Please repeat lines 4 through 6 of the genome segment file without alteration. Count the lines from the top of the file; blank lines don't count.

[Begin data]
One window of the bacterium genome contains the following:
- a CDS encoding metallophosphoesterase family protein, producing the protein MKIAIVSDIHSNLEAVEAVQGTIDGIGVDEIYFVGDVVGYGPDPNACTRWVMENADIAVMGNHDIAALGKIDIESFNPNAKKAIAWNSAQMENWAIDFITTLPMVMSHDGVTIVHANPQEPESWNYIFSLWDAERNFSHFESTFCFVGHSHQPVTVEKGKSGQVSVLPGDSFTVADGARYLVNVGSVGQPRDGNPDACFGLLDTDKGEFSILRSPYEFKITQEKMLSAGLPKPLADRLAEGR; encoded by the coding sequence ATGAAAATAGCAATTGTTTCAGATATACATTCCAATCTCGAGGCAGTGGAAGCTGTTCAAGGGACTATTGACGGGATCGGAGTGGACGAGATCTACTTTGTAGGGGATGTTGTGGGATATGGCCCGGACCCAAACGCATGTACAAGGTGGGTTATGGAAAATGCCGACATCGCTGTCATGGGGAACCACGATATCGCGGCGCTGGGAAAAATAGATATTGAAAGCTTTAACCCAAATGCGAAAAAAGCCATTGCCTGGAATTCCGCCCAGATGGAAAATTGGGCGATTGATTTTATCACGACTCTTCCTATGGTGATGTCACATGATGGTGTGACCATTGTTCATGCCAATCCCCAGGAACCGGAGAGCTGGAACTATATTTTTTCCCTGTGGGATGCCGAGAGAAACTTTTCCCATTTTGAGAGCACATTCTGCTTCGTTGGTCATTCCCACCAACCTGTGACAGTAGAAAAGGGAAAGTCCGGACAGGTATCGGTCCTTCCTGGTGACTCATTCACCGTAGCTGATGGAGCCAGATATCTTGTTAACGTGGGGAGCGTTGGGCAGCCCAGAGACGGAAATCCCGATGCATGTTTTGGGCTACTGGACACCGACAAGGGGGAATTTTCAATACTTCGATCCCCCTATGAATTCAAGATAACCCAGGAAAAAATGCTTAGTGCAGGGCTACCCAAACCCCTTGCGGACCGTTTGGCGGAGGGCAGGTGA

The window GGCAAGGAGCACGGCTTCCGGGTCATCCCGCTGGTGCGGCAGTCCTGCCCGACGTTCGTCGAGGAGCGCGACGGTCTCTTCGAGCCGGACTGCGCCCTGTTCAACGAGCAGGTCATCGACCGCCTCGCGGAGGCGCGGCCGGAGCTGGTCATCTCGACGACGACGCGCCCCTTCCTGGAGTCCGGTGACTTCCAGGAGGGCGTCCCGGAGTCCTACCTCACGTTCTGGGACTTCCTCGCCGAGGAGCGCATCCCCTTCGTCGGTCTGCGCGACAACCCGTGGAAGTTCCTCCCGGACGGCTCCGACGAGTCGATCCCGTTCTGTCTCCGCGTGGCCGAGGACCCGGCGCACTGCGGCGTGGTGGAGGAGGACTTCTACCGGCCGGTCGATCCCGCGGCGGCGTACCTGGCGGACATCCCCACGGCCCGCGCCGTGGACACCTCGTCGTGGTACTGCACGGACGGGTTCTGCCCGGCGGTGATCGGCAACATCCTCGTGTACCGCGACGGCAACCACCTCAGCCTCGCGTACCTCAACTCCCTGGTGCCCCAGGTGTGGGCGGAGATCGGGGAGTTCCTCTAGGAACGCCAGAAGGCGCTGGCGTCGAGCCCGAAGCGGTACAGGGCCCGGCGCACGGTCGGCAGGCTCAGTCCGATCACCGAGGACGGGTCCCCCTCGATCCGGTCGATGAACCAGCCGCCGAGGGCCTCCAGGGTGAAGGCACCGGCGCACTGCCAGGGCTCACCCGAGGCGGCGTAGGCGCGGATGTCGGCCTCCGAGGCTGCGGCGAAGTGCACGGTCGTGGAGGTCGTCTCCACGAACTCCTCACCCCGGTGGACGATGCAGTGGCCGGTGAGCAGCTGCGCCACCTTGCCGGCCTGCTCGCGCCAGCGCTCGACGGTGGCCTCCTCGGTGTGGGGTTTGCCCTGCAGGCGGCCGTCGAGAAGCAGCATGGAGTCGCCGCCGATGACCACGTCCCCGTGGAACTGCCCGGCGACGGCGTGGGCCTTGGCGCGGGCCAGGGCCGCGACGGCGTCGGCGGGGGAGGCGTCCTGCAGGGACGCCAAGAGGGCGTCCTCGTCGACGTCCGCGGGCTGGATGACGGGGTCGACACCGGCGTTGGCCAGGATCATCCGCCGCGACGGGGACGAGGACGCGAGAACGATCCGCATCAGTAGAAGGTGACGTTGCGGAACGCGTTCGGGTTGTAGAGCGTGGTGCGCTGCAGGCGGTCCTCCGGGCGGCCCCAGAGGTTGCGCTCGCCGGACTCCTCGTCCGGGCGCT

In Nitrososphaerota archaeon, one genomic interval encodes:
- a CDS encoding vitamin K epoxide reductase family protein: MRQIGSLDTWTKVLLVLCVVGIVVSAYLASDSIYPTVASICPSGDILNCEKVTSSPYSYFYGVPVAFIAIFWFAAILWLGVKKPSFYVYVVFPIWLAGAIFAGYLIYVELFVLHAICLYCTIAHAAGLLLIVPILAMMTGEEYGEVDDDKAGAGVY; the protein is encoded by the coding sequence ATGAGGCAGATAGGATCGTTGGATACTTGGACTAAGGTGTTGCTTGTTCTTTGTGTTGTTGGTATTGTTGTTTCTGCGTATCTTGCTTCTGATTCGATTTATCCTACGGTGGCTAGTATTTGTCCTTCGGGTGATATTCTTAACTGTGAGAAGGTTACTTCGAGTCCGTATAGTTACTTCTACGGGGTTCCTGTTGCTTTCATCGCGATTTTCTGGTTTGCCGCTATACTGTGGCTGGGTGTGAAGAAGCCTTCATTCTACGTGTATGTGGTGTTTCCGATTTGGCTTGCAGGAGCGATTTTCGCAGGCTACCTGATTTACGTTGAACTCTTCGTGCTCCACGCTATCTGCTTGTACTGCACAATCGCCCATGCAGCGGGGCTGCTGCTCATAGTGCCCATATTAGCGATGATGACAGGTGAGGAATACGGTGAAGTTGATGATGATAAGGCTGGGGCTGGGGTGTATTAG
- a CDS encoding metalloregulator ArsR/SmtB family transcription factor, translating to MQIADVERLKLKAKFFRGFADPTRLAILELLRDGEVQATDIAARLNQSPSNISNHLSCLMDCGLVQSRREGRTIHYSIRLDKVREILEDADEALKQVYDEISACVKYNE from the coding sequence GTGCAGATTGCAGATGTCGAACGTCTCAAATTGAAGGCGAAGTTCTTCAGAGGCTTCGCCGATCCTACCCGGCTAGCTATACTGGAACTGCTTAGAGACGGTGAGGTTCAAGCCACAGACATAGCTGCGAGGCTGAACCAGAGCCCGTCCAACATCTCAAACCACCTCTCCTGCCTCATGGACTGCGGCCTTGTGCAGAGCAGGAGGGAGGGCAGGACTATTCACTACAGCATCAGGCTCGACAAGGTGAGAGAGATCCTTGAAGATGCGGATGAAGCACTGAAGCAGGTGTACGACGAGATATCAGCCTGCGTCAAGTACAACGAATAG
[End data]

In Nitrososphaerota archaeon, one genomic interval encodes:
- a CDS encoding vitamin K epoxide reductase family protein: MRQIGSLDTWTKVLLVLCVVGIVVSAYLASDSIYPTVASICPSGDILNCEKVTSSPYSYFYGVPVAFIAIFWFAAILWLGVKKPSFYVYVVFPIWLAGAIFAGYLIYVELFVLHAICLYCTIAHAAGLLLIVPILAMMTGEEYGEVDDDKAGAGVY; the protein is encoded by the coding sequence ATGAGGCAGATAGGATCGTTGGATACTTGGACTAAGGTGTTGCTTGTTCTTTGTGTTGTTGGTATTGTTGTTTCTGCGTATCTTGCTTCTGATTCGATTTATCCTACGGTGGCTAGTATTTGTCCTTCGGGTGATATTCTTAACTGTGAGAAGGTTACTTCGAGTCCGTATAGTTACTTCTACGGGGTTCCTGTTGCTTTCATCGCGATTTTCTGGTTTGCCGCTATACTGTGGCTGGGTGTGAAGAAGCCTTCATTCTACGTGTATGTGGTGTTTCCGATTTGGCTTGCAGGAGCGATTTTCGCAGGCTACCTGATTTACGTTGAACTCTTCGTGCTCCACGCTATCTGCTTGTACTGCACAATCGCCCATGCAGCGGGGCTGCTGCTCATAGTGCCCATATTAGCGATGATGACAGGTGAGGAATACGGTGAAGTTGATGATGATAAGGCTGGGGCTGGGGTGTATTAG
- a CDS encoding metalloregulator ArsR/SmtB family transcription factor, translating to MQIADVERLKLKAKFFRGFADPTRLAILELLRDGEVQATDIAARLNQSPSNISNHLSCLMDCGLVQSRREGRTIHYSIRLDKVREILEDADEALKQVYDEISACVKYNE from the coding sequence GTGCAGATTGCAGATGTCGAACGTCTCAAATTGAAGGCGAAGTTCTTCAGAGGCTTCGCCGATCCTACCCGGCTAGCTATACTGGAACTGCTTAGAGACGGTGAGGTTCAAGCCACAGACATAGCTGCGAGGCTGAACCAGAGCCCGTCCAACATCTCAAACCACCTCTCCTGCCTCATGGACTGCGGCCTTGTGCAGAGCAGGAGGGAGGGCAGGACTATTCACTACAGCATCAGGCTCGACAAGGTGAGAGAGATCCTTGAAGATGCGGATGAAGCACTGAAGCAGGTGTACGACGAGATATCAGCCTGCGTCAAGTACAACGAATAG